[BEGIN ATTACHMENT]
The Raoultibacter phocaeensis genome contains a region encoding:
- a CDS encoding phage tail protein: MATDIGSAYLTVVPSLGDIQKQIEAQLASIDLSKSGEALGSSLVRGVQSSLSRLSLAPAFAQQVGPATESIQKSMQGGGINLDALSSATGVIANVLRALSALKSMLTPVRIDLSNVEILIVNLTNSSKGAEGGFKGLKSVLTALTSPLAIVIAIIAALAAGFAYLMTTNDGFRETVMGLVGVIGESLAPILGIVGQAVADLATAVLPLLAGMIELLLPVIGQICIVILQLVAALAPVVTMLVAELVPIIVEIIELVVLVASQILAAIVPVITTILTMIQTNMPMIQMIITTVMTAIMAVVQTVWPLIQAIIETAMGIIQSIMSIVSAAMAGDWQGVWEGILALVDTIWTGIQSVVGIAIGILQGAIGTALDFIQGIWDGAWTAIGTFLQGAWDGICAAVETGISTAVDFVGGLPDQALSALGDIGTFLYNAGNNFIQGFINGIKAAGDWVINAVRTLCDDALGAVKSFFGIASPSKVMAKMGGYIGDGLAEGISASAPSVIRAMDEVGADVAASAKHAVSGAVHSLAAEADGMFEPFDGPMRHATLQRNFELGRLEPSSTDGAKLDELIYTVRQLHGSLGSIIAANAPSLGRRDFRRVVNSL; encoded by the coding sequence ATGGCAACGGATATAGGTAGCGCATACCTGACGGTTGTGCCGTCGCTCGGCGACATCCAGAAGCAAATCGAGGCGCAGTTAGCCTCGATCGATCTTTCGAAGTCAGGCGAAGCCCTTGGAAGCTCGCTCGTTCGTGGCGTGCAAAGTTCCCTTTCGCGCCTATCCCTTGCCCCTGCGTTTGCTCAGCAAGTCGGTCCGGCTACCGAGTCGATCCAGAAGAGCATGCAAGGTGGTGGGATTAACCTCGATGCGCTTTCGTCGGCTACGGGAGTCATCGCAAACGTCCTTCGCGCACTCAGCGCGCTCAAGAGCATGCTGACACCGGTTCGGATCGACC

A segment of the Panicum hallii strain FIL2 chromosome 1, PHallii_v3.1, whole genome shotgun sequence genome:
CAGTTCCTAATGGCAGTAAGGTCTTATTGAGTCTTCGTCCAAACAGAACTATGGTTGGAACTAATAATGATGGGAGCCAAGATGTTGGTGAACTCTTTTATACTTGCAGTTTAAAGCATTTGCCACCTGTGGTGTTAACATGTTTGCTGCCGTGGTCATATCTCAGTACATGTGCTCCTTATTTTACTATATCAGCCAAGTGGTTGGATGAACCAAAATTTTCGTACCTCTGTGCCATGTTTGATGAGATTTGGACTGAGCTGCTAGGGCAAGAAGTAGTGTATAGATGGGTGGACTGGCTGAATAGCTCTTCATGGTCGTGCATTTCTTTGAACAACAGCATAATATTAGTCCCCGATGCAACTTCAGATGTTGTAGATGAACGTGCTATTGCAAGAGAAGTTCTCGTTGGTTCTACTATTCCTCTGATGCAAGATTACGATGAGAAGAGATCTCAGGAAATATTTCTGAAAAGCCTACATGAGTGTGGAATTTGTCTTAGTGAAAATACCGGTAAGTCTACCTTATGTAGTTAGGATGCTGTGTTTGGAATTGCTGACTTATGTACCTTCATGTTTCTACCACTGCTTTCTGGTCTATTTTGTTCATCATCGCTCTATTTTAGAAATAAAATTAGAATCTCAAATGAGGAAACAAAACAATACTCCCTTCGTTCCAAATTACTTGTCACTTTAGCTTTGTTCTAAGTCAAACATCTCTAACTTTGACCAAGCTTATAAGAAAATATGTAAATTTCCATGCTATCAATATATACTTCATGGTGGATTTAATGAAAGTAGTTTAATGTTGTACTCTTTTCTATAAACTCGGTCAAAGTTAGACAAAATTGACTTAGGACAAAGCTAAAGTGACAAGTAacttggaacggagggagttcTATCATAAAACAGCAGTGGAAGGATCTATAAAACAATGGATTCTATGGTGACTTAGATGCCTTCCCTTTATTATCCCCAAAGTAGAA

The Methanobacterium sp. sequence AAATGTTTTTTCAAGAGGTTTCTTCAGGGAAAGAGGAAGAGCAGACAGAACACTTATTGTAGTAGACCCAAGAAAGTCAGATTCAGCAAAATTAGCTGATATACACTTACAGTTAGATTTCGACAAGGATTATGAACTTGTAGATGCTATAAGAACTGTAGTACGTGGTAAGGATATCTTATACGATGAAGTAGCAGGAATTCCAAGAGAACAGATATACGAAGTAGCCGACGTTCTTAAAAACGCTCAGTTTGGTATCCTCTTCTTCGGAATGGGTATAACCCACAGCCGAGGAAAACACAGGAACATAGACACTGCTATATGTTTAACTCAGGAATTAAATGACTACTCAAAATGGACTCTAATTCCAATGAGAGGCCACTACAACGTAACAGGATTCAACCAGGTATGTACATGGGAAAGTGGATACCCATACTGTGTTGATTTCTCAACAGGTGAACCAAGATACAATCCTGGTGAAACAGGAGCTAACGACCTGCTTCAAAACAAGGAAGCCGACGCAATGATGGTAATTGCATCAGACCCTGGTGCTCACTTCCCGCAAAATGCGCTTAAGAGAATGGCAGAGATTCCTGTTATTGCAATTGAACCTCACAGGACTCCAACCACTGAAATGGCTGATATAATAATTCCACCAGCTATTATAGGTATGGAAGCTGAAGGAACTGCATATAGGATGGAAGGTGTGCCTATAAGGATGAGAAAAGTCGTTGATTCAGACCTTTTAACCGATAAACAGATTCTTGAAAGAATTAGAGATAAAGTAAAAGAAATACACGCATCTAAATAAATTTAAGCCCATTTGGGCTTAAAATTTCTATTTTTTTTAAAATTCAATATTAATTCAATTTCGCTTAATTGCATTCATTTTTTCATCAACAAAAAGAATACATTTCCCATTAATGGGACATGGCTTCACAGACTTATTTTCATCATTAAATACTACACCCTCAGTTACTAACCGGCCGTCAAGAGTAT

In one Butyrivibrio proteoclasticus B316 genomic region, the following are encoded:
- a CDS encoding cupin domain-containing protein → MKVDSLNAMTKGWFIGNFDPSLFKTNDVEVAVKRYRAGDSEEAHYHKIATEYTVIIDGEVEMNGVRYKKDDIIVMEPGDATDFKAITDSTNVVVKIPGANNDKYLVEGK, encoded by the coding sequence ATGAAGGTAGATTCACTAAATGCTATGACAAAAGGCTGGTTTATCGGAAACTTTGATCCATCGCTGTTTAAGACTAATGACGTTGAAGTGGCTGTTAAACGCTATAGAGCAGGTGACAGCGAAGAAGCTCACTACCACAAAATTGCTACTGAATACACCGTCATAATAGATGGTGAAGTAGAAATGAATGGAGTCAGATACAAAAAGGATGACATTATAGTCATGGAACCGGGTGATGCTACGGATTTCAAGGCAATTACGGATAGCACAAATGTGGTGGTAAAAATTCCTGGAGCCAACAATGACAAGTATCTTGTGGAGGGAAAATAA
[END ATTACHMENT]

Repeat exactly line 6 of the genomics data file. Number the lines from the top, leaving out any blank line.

In one Butyrivibrio proteoclasticus B316 genomic region, the following are encoded: